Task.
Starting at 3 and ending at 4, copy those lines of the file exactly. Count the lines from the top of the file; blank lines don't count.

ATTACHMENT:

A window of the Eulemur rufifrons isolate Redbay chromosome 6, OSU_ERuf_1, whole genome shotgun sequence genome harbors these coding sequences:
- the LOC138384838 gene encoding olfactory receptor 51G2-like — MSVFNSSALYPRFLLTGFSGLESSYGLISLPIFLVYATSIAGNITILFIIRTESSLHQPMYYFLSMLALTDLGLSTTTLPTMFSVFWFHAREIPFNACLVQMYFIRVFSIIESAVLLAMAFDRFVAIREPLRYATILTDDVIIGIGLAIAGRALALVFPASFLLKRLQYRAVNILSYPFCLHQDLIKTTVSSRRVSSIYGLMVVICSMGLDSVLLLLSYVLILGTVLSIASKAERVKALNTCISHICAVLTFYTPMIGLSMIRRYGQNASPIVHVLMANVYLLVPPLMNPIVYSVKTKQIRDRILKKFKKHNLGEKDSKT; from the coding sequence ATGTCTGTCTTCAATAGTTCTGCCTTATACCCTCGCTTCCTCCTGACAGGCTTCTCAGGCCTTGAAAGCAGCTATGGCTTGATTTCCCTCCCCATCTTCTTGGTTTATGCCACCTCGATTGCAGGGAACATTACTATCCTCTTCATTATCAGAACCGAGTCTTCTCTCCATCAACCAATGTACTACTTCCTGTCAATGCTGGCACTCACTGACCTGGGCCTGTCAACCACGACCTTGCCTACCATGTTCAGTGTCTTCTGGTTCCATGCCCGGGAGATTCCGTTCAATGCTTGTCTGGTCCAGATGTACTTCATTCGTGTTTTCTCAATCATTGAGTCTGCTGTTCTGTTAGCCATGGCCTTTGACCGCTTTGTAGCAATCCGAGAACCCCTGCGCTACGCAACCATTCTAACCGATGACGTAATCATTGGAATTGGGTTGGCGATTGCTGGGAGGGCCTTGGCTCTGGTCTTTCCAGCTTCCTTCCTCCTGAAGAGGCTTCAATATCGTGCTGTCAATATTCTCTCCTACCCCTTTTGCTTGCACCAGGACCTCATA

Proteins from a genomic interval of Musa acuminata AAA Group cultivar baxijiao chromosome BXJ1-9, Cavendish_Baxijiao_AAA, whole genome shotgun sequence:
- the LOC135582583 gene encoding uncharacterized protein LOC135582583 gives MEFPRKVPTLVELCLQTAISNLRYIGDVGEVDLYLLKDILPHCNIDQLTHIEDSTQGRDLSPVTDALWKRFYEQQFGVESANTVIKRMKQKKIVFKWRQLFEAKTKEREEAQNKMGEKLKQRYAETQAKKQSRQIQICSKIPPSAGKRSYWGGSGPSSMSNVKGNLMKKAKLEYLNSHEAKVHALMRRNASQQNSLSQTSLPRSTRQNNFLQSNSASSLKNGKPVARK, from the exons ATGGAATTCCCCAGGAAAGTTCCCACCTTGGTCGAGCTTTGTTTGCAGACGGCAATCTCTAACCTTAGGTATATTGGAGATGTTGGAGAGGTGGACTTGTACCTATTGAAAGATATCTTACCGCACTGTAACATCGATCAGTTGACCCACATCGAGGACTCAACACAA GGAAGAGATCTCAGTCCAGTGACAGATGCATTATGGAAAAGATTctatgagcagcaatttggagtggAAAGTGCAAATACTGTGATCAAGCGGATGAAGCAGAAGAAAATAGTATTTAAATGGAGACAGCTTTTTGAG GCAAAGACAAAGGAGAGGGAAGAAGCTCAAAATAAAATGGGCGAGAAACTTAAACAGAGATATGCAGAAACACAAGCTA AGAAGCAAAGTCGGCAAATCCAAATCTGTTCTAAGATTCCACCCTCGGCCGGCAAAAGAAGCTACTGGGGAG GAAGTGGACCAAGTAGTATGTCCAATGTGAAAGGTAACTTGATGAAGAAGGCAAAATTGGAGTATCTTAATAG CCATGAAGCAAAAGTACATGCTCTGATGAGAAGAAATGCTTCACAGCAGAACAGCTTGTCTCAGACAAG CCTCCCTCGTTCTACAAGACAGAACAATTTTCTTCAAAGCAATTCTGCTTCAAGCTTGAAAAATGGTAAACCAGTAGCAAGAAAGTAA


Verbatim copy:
Proteins from a genomic interval of Musa acuminata AAA Group cultivar baxijiao chromosome BXJ1-9, Cavendish_Baxijiao_AAA, whole genome shotgun sequence:
- the LOC135582583 gene encoding uncharacterized protein LOC135582583 gives MEFPRKVPTLVELCLQTAISNLRYIGDVGEVDLYLLKDILPHCNIDQLTHIEDSTQGRDLSPVTDALWKRFYEQQFGVESANTVIKRMKQKKIVFKWRQLFEAKTKEREEAQNKMGEKLKQRYAETQAKKQSRQIQICSKIPPSAGKRSYWGGSGPSSMSNVKGNLMKKAKLEYLNSHEAKVHALMRRNASQQNSLSQTSLPRSTRQNNFLQSNSASSLKNGKPVARK, from the exons ATGGAATTCCCCAGGAAAGTTCCCACCTTGGTCGAGCTTTGTTTGCAGACGGCAATCTCTAACCTTAGGTATATTGGAGATGTTGGAGAGGTGGACTTGTACCTATTGAAAGATATCTTACCGCACTGTAACATCGATCAGTTGACCCACATCGAGGACTCAACACAA GGAAGAGATCTCAGTCCAGTGACAGATGCATTATGGAAAAGATTctatgagcagcaatttggagtggAAAGTGCAAATACTGTGATCAAGCGGATGAAGCAGAAGAAAATAGTATTTAAATGGAGACAGCTTTTTGAG GCAAAGACAAAGGAGAGGGAAGAAGCTCAAAATAAAATGGGCGAGAAACTTAAACAGAGATATGCAGAAACACAAGCTA AGAAGCAAAGTCGGCAAATCCAAATCTGTTCTAAGATTCCACCCTCGGCCGGCAAAAGAAGCTACTGGGGAG GAAGTGGACCAAGTAGTATGTCCAATGTGAAAGGTAACTTGATGAAGAAGGCAAAATTGGAGTATCTTAATAG CCATGAAGCAAAAGTACATGCTCTGATGAGAAGAAATGCTTCACAGCAGAACAGCTTGTCTCAGACAAG CCTCCCTCGTTCTACAAGACAGAACAATTTTCTTCAAAGCAATTCTGCTTCAAGCTTGAAAAATGGTAAACCAGTAGCAAGAAAGTAA